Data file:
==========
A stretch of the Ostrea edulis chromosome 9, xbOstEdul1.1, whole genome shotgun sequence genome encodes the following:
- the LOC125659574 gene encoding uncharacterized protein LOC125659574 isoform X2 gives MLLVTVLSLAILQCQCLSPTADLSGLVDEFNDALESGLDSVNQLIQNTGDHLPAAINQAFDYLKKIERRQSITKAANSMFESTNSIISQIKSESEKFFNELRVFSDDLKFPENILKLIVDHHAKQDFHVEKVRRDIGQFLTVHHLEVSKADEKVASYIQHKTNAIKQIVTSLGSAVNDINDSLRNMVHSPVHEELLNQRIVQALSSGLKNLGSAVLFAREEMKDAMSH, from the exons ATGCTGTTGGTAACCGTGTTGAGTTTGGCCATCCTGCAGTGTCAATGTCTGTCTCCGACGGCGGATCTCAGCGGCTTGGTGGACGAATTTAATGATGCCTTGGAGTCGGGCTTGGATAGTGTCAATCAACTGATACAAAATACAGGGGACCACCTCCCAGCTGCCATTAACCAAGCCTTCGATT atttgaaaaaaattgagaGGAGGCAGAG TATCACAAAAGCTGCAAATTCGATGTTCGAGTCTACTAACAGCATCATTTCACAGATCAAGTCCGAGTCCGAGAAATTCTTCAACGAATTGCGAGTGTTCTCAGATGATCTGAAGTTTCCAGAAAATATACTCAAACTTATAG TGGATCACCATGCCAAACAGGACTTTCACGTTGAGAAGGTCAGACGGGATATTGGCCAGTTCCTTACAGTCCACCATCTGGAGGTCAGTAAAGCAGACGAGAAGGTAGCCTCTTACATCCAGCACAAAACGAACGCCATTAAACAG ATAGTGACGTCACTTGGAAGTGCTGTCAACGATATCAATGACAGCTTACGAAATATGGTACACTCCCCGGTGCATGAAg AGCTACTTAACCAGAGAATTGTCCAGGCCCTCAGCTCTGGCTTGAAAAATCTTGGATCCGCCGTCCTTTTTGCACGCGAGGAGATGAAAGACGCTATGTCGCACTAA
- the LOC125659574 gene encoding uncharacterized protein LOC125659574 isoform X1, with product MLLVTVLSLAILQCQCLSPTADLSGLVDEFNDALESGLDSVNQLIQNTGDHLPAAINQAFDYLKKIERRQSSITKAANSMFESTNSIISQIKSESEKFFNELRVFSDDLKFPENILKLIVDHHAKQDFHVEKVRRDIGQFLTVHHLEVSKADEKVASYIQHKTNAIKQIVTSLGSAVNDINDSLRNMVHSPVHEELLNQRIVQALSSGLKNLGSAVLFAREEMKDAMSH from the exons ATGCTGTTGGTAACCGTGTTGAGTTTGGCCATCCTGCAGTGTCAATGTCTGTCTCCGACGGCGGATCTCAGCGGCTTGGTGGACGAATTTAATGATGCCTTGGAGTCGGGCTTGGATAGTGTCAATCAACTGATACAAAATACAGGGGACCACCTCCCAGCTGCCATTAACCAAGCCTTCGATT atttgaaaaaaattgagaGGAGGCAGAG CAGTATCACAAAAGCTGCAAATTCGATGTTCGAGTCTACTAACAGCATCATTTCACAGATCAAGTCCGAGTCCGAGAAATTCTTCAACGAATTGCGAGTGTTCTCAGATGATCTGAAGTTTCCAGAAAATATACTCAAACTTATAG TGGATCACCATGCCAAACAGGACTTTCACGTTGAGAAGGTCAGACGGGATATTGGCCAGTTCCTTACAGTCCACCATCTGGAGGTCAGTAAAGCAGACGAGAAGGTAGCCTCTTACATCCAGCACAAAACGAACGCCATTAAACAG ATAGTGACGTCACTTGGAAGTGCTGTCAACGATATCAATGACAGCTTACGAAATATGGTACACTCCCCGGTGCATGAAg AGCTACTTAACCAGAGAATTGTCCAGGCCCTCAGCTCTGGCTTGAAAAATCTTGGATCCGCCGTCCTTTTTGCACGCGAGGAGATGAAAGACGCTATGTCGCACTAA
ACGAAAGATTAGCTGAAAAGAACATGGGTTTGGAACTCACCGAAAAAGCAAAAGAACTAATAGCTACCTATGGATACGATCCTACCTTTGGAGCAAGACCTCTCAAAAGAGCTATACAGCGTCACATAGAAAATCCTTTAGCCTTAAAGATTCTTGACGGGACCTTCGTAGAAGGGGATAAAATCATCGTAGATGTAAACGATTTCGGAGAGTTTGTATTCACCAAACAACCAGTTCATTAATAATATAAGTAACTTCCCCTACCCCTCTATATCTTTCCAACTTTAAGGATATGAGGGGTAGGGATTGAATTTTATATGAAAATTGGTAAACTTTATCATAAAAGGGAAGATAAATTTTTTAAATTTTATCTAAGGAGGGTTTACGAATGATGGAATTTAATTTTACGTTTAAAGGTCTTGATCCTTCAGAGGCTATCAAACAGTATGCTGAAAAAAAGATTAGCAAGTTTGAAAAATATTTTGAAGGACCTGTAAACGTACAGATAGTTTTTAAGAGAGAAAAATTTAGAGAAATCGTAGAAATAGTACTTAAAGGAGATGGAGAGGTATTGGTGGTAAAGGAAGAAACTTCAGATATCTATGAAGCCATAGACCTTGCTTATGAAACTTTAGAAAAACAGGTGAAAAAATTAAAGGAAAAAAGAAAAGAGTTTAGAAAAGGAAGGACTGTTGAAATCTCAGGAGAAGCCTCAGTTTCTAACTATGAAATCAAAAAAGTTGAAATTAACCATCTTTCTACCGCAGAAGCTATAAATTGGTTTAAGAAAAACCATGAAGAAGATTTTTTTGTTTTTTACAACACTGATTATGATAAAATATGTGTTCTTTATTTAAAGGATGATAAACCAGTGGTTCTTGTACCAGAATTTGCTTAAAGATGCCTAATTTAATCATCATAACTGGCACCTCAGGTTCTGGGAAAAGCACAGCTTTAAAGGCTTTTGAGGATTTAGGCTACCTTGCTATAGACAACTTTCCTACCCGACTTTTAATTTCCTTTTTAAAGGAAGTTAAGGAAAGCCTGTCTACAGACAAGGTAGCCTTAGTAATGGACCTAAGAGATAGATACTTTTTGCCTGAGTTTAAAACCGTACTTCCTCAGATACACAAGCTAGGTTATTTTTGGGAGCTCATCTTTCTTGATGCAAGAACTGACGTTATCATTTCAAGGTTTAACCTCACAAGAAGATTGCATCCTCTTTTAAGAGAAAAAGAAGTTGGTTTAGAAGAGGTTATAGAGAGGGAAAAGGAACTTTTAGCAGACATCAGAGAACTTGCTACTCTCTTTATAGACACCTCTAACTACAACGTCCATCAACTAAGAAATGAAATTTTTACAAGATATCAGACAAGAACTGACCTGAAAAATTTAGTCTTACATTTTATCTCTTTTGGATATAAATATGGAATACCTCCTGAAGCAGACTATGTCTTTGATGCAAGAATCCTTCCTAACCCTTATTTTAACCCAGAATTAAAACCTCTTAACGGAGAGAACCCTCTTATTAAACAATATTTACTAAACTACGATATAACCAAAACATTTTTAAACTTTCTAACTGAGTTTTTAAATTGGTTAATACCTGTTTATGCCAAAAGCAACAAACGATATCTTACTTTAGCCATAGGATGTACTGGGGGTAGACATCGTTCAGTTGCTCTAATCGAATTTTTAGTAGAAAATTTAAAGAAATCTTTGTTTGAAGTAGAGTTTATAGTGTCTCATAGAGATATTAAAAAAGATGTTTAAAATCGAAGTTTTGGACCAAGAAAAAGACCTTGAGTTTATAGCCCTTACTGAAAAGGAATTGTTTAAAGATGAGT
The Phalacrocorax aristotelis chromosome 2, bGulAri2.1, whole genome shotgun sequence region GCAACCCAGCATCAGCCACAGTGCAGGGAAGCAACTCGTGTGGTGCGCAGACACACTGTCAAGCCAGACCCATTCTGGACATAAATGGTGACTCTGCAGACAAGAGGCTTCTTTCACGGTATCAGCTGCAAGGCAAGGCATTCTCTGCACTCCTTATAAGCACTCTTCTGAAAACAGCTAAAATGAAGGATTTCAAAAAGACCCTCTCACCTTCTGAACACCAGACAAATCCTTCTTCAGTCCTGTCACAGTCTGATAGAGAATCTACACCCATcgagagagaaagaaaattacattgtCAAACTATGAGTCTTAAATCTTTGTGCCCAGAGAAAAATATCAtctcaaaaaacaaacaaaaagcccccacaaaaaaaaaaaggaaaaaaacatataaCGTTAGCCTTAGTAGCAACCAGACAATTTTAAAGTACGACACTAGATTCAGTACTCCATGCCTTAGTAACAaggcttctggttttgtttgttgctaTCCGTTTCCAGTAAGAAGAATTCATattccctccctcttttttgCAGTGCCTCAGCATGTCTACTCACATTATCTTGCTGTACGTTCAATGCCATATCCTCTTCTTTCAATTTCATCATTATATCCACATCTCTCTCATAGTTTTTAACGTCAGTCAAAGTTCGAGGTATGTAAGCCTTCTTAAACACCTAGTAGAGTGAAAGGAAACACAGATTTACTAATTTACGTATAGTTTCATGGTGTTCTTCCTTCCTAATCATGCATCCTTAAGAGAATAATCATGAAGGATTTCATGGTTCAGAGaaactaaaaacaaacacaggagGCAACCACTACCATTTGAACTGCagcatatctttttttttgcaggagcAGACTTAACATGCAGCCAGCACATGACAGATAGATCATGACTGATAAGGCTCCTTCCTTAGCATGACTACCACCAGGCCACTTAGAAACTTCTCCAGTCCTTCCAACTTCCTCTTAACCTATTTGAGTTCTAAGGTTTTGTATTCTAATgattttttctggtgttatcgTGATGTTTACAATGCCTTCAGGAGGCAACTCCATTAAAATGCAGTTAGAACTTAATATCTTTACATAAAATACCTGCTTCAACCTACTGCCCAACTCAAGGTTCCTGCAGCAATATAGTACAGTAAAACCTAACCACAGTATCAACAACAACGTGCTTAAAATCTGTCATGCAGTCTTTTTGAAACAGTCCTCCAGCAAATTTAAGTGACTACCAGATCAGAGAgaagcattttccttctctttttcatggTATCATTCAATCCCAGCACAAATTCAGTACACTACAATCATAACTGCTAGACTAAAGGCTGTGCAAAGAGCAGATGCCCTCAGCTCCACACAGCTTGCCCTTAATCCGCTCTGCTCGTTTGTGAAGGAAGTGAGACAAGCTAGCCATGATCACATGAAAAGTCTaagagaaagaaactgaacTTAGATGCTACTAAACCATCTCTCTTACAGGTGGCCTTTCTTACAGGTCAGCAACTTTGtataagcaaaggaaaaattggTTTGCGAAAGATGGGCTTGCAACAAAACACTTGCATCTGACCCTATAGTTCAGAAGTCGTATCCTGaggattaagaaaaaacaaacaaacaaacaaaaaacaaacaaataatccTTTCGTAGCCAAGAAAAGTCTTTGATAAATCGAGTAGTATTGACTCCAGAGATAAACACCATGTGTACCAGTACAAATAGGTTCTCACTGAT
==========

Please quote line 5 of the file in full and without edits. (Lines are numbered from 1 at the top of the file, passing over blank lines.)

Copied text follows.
The Phalacrocorax aristotelis chromosome 2, bGulAri2.1, whole genome shotgun sequence region GCAACCCAGCATCAGCCACAGTGCAGGGAAGCAACTCGTGTGGTGCGCAGACACACTGTCAAGCCAGACCCATTCTGGACATAAATGGTGACTCTGCAGACAAGAGGCTTCTTTCACGGTATCAGCTGCAAGGCAAGGCATTCTCTGCACTCCTTATAAGCACTCTTCTGAAAACAGCTAAAATGAAGGATTTCAAAAAGACCCTCTCACCTTCTGAACACCAGACAAATCCTTCTTCAGTCCTGTCACAGTCTGATAGAGAATCTACACCCATcgagagagaaagaaaattacattgtCAAACTATGAGTCTTAAATCTTTGTGCCCAGAGAAAAATATCAtctcaaaaaacaaacaaaaagcccccacaaaaaaaaaaaggaaaaaaacatataaCGTTAGCCTTAGTAGCAACCAGACAATTTTAAAGTACGACACTAGATTCAGTACTCCATGCCTTAGTAACAaggcttctggttttgtttgttgctaTCCGTTTCCAGTAAGAAGAATTCATattccctccctcttttttgCAGTGCCTCAGCATGTCTACTCACATTATCTTGCTGTACGTTCAATGCCATATCCTCTTCTTTCAATTTCATCATTATATCCACATCTCTCTCATAGTTTTTAACGTCAGTCAAAGTTCGAGGTATGTAAGCCTTCTTAAACACCTAGTAGAGTGAAAGGAAACACAGATTTACTAATTTACGTATAGTTTCATGGTGTTCTTCCTTCCTAATCATGCATCCTTAAGAGAATAATCATGAAGGATTTCATGGTTCAGAGaaactaaaaacaaacacaggagGCAACCACTACCATTTGAACTGCagcatatctttttttttgcaggagcAGACTTAACATGCAGCCAGCACATGACAGATAGATCATGACTGATAAGGCTCCTTCCTTAGCATGACTACCACCAGGCCACTTAGAAACTTCTCCAGTCCTTCCAACTTCCTCTTAACCTATTTGAGTTCTAAGGTTTTGTATTCTAATgattttttctggtgttatcgTGATGTTTACAATGCCTTCAGGAGGCAACTCCATTAAAATGCAGTTAGAACTTAATATCTTTACATAAAATACCTGCTTCAACCTACTGCCCAACTCAAGGTTCCTGCAGCAATATAGTACAGTAAAACCTAACCACAGTATCAACAACAACGTGCTTAAAATCTGTCATGCAGTCTTTTTGAAACAGTCCTCCAGCAAATTTAAGTGACTACCAGATCAGAGAgaagcattttccttctctttttcatggTATCATTCAATCCCAGCACAAATTCAGTACACTACAATCATAACTGCTAGACTAAAGGCTGTGCAAAGAGCAGATGCCCTCAGCTCCACACAGCTTGCCCTTAATCCGCTCTGCTCGTTTGTGAAGGAAGTGAGACAAGCTAGCCATGATCACATGAAAAGTCTaagagaaagaaactgaacTTAGATGCTACTAAACCATCTCTCTTACAGGTGGCCTTTCTTACAGGTCAGCAACTTTGtataagcaaaggaaaaattggTTTGCGAAAGATGGGCTTGCAACAAAACACTTGCATCTGACCCTATAGTTCAGAAGTCGTATCCTGaggattaagaaaaaacaaacaaacaaacaaaaaacaaacaaataatccTTTCGTAGCCAAGAAAAGTCTTTGATAAATCGAGTAGTATTGACTCCAGAGATAAACACCATGTGTACCAGTACAAATAGGTTCTCACTGAT